Flying over dangerous areas: a daily occurrence worldwide - FOX 10 News | myfoxphoenix.com

Flying over dangerous areas: a daily occurrence worldwide

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  • Ukraine: Pro-Russia rebels downed Malaysian plane

    Ukraine: Pro-Russia rebels downed Malaysian plane

    Friday, July 18 2014 2:08 AM EDT2014-07-18 06:08:42 GMT
    Ukraine said passenger plane carrying 295 people was shot down Thursday as it flew over the country, and both the government and the pro-Russia separatists fighting in the region denied any responsibility for downing the plane.
    Ukraine said passenger plane carrying 295 people was shot down Thursday as it flew over the country, and both the government and the pro-Russia separatists fighting in the region denied any responsibility for downing the plane.
CHICAGO (FOX 32 News) -

Ukraine has been a hotspot of political and military unrest for several months. Airstrikes are common near its border with Russia.

Yet, dozens of commercial planes fly over the country every day. Many of them use the same flight pattern that the Malaysia Airlines Flight 17 took.

"I think a lot of people are just not aware where they fly over. It’s not something people think about," said travel agent Gennady Podolsky.

Podolsky said there are surprisingly few restrictions when it comes to flying over the world's hot spots. He discovered this when he found himself flying over Iraq on a recent trip from Asia to Europe.

"For a minute I was concerned, but my assumption was the people who are flying the plane know what they are doing. I’m sure they thought about it," Podolsky said.

Right now there are 38 countries and regions on the U.S. State Department's list of travel warnings; this includes parts of Ukraine and Russia.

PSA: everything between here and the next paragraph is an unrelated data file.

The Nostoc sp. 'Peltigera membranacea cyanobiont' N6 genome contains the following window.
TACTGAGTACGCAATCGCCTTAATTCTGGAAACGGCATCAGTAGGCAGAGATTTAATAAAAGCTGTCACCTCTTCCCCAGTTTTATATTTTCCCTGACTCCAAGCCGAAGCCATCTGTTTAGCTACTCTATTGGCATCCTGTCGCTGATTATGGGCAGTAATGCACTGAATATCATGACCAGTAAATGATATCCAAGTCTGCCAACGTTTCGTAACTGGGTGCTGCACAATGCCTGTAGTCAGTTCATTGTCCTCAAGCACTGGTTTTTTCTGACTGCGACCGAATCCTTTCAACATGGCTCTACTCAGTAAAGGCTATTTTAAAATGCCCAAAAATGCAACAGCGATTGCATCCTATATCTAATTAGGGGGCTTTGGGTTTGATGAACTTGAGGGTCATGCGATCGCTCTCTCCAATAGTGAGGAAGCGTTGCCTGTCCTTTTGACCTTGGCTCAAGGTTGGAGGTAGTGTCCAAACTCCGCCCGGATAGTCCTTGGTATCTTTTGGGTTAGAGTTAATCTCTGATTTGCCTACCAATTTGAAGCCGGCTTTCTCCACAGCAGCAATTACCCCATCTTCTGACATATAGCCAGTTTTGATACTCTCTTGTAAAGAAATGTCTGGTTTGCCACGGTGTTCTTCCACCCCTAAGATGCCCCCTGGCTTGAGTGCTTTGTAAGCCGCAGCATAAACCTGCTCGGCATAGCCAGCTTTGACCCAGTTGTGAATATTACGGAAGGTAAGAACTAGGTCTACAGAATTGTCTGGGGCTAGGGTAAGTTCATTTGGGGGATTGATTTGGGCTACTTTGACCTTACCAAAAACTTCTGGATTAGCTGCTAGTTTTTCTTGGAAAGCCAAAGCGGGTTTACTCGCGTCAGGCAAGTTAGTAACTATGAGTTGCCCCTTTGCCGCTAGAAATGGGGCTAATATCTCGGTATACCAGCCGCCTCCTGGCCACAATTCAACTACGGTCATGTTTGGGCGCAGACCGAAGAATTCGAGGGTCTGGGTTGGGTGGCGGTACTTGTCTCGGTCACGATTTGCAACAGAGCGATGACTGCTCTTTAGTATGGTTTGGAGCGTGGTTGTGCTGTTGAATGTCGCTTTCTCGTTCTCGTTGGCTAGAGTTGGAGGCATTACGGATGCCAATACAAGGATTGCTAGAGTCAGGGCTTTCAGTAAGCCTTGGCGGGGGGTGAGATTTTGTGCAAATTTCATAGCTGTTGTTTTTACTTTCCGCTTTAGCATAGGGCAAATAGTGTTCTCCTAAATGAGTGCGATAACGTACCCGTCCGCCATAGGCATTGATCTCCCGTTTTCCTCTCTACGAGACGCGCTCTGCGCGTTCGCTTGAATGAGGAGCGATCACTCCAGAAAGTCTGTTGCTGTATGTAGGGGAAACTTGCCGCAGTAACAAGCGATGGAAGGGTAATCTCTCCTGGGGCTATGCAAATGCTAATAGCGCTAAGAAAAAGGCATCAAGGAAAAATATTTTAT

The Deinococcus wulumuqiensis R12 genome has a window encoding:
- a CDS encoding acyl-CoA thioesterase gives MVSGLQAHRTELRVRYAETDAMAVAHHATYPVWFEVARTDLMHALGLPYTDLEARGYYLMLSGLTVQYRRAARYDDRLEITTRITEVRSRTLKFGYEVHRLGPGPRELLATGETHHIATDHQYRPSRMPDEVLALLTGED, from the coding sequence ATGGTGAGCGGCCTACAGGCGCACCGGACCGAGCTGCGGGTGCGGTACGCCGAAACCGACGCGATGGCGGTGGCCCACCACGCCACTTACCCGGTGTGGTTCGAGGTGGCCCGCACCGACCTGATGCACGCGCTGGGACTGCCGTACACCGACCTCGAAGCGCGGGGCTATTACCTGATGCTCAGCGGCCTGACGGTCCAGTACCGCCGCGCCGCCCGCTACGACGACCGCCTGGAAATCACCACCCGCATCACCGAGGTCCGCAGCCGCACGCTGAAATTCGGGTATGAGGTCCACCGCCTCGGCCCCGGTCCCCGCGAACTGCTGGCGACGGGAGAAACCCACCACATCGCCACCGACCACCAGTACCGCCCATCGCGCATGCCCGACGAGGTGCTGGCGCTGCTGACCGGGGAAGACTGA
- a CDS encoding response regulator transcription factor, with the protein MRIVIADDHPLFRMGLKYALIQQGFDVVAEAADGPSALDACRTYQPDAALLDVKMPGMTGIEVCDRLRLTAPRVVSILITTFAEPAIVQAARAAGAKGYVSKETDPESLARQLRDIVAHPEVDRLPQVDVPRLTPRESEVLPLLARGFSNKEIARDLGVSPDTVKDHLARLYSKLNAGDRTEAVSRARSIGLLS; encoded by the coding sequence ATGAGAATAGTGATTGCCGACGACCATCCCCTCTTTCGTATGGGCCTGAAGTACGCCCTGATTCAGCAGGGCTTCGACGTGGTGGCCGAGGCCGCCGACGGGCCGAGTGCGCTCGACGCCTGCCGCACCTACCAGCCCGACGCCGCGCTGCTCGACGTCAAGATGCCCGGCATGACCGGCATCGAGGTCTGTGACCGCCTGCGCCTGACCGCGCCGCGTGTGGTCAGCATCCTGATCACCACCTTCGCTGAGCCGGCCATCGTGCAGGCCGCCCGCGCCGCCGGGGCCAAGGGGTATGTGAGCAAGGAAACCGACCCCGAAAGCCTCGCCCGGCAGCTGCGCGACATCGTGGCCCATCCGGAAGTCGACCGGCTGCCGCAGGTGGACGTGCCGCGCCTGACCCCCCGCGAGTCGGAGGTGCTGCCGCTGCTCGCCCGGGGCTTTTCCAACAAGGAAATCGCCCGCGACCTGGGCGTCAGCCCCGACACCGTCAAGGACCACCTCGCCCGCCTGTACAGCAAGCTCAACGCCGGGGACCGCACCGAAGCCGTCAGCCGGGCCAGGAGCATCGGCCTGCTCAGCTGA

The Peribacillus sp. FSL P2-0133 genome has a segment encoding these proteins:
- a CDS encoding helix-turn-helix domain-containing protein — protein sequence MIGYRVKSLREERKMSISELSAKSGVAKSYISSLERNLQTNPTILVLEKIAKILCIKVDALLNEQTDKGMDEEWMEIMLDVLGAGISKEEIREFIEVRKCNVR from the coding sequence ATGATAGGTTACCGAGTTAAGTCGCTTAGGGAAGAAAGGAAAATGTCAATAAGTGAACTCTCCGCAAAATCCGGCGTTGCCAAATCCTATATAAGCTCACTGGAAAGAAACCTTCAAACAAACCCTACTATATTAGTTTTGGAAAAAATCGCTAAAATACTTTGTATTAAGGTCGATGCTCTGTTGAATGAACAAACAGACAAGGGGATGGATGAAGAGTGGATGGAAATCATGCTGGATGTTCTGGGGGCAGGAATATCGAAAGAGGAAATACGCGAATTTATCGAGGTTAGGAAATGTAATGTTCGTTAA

However, the only FAA air warning is for the Crimean region -- well south of Thursday’s attack.

Already a number of airlines including Delta, Lufthansa and KLM have announced they will no longer fly over Ukrainian airspace. A real-time map of air traffic over Europe also shows dramatically how planes are now steering clear of Ukraine.

Aviation analyst Glen Collins said even in war zones, both sides usually give commercial planes a pass.

"There’s something called an airspace coordination order that says okay, this aircraft is a Malaysian aircraft, it’s coming at this time and it will be at this altitude, it’ll be squawking this squawk code; and so that's how they decipher who is what in the air game," said Collins.

Podolsky, who was born in Ukraine, said he was surprised planes were still traveling in its airspace after recent reports of Ukrainian military crafts being shot down.

"When I saw the news, my first reaction was I can't believe somebody would actually bring a passenger aircraft over this area," Podolsky added.

Ukraine is a big country and travel experts say steering around it could add some time to international flights, as well as add to the fuel cost of the flight -- a small price to pay for safety.

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